Posted by Roger


Sliders (also known as carousels, rotating offers or rotating banners) were a very popular feature of websites during many years - and for good reason - but their time has gone and they need to be retired.

They were frequently used at the top of the home page and were regarded as a great way of displaying a number of important aspects of a business - maybe a slide for each main service offered or each category of product being sold. Or, the slider could be used for showcasing featured products, special offers etc etc. I’m sure you’ve seen these sliders used in many different ways.

An accident on skis. Sliders need to go now.

However, there’s a problem - potentially, several problems - with these sliders, irrespective of whether the images slides from one to another or simply fade from one to the next. Harsh reality outweighs any perceived benefits of sliders.

Problems with sliders

First of all, please have a look at this slider which is designed to demonstrate why they are so poor from a user point of view. It’s just text, but illustrates some of the issues -

Frustration for users

It’s a frustrating experience. Often a slide disappears from view before you’ve had a chance to read it. Or, it lingers too long and you scroll or move on elsewhere before the next slide arrives.

Nobody clicks buttons on sliders

It’s common to find buttons on sliders which take you to a page with more details of the offer or whatever. Real-world research shows that only 1% site visitors actually click on a slider and the vast majority of that 1% only click on the first slide. This begs the question - why have more than one slide!

Another phenomenon pointed out by the respected Neilsen Norman Group, is that of ‘banner blindness’. Their study of carousels lists a range of usability problems and they finish with “Most important, because it moves, users automatically assume that it might be an advertisement, which makes them more likely to ignore it.” Perhaps this is why only 1% of people click on a slide.

Slows the page

Google have placed a lot of focus on how quickly pages load and slow loading pages are increasingly penalised in the search results. The code required to produce sliders can be slow and the loading of multiple images (unless done well) will also slow the loading of the page. This problem is likely to be more acute on mobile devices. Again, this will lead to user frustration.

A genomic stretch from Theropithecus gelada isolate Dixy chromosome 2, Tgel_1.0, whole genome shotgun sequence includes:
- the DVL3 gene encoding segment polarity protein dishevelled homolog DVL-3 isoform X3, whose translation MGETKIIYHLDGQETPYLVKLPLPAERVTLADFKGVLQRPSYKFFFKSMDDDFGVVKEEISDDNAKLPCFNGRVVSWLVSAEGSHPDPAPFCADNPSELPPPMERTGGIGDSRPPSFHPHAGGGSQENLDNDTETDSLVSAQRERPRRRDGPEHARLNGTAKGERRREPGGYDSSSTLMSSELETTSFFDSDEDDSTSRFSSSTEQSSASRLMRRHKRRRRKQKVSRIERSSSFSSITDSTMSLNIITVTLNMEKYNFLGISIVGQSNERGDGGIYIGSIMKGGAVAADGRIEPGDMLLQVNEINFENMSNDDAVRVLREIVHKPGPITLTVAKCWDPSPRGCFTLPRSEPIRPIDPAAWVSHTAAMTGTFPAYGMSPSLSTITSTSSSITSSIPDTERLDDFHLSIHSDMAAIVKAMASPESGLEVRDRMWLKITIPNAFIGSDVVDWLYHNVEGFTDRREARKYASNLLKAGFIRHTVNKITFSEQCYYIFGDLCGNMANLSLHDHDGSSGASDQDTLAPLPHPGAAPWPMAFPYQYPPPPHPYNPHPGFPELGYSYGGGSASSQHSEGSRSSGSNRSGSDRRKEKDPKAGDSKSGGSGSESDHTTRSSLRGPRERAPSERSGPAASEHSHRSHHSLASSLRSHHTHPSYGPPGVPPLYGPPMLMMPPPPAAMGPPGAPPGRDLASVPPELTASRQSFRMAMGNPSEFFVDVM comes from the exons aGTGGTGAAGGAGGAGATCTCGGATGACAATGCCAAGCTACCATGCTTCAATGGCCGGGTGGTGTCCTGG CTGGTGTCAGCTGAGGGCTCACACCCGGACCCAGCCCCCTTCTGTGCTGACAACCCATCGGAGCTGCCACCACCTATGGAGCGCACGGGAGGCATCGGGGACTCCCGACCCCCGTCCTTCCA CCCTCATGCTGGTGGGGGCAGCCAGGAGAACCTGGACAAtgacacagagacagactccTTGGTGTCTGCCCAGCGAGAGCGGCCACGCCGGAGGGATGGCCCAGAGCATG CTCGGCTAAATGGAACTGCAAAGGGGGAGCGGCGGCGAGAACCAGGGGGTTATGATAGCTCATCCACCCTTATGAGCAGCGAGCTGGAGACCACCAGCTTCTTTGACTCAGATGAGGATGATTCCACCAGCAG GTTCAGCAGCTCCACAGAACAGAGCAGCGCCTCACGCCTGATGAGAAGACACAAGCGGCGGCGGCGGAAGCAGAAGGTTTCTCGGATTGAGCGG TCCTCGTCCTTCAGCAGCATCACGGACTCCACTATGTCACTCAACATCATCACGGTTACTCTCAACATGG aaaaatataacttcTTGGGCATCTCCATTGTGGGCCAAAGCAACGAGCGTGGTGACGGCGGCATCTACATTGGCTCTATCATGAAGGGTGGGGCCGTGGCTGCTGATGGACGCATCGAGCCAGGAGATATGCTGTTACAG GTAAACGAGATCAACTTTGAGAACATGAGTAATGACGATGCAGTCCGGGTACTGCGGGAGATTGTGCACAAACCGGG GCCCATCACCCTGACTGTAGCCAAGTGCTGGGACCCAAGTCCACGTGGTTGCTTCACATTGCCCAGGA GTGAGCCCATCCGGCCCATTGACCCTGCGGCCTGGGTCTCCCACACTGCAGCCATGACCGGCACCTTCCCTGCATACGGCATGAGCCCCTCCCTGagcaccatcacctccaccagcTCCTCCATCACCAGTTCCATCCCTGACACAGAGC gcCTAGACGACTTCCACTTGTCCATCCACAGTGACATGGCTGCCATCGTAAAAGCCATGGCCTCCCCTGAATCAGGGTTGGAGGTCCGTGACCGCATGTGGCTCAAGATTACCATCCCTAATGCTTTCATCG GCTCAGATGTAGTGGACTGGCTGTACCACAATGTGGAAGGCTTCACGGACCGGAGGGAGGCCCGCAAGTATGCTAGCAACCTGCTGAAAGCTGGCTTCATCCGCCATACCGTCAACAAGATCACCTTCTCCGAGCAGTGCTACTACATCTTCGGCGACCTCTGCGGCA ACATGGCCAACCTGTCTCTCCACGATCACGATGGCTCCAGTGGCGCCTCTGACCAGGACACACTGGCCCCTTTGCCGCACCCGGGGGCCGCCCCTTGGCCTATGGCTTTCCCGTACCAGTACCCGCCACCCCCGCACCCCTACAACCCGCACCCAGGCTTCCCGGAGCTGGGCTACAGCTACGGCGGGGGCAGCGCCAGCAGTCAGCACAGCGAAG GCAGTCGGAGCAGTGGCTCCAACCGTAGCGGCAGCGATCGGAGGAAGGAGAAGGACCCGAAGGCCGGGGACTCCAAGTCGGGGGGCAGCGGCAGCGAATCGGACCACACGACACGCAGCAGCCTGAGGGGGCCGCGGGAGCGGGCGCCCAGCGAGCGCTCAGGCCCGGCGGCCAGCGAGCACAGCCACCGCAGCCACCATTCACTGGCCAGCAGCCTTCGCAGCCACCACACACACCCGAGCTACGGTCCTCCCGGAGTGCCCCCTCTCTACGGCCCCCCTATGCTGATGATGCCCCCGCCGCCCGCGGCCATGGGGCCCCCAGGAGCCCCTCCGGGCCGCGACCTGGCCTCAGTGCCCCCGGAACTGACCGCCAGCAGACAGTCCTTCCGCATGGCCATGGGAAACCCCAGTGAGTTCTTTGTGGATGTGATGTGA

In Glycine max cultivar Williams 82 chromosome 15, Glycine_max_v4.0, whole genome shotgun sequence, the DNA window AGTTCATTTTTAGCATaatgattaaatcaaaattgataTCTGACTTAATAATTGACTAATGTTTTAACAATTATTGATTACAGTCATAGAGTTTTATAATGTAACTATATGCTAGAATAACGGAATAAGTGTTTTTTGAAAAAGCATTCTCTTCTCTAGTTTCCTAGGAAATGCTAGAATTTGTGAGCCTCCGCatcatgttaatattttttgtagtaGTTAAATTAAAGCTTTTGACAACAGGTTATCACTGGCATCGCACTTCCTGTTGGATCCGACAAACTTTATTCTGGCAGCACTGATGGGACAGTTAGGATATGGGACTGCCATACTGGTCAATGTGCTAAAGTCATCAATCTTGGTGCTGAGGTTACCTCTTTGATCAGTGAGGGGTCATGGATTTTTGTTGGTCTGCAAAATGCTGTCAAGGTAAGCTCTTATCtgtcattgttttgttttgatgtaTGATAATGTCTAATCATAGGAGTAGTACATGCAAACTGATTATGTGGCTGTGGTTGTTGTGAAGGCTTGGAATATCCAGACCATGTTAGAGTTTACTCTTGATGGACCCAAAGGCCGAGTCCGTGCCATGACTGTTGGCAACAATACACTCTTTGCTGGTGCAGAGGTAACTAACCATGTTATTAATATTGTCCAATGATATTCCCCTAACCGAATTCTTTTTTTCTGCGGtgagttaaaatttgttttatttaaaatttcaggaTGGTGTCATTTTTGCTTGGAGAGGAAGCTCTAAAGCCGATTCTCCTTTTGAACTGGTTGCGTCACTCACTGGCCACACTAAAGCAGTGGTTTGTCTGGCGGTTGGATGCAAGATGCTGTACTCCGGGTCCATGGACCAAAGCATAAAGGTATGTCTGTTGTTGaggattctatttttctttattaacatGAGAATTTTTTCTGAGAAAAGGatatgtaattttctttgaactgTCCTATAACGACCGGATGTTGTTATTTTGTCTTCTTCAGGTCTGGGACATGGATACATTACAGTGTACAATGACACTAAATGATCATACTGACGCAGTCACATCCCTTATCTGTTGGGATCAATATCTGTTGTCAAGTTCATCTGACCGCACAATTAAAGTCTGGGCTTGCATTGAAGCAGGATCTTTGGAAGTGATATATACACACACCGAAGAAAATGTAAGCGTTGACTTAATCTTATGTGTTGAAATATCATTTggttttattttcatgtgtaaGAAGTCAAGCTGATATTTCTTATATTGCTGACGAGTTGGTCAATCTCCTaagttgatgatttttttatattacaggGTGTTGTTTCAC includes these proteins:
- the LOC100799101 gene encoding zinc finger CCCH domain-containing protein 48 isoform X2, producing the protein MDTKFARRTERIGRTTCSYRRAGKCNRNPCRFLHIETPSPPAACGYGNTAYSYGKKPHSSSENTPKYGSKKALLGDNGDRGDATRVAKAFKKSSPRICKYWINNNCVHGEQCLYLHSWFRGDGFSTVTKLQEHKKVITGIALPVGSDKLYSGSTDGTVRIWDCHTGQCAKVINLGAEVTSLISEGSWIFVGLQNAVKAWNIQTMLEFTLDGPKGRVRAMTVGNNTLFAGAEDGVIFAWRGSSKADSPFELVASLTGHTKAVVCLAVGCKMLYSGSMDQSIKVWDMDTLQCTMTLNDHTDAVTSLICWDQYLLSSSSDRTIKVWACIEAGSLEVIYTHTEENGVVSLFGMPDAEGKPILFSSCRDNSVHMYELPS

Pushes the useful content down

If you’re using a large image slider at the top of the page, then the ‘real’ content is lower down forcing people to scroll, especially on mobiles. The research on banner blindness shows that the large slider is taking up space where the ‘real’ content should be. Space is at a premium on smaller devices particularly, so make best use of it by removing the slider otherwise your conversion rate of visitors to customers is very likely to suffer.

Bad for accessibility

Content that moves on the page is distracting at best, but for people with visual and/or motor disabilities, they can be a more serious problem. Users need to be in control of what happens on their screen.

What’s the alternative?

A stylish hero image

This can grab people’s attention just as much as a slider. It also has the advantage of being faster to load (just one image), focuses on one thing and it won’t damage performance or accessibility either.

Attractive website main image from Neve's Bees website instead of an image slider

Card type layout

Maybe several images side by side in a card layout.

Attractive card-style layout from OxDesigners instead of an image slider


This should be the exception as videos are not good for performance but a short video can allow you to cover several items quickly. I would avoid this option unless you have carefully considered and rejected all other possibilities.


The conclusion is clear and unequivocal - don’t use sliders on your website and, if you have them, replace them with something better asap.

They offer some small benefits but these are far outweighed by the disadvantages.


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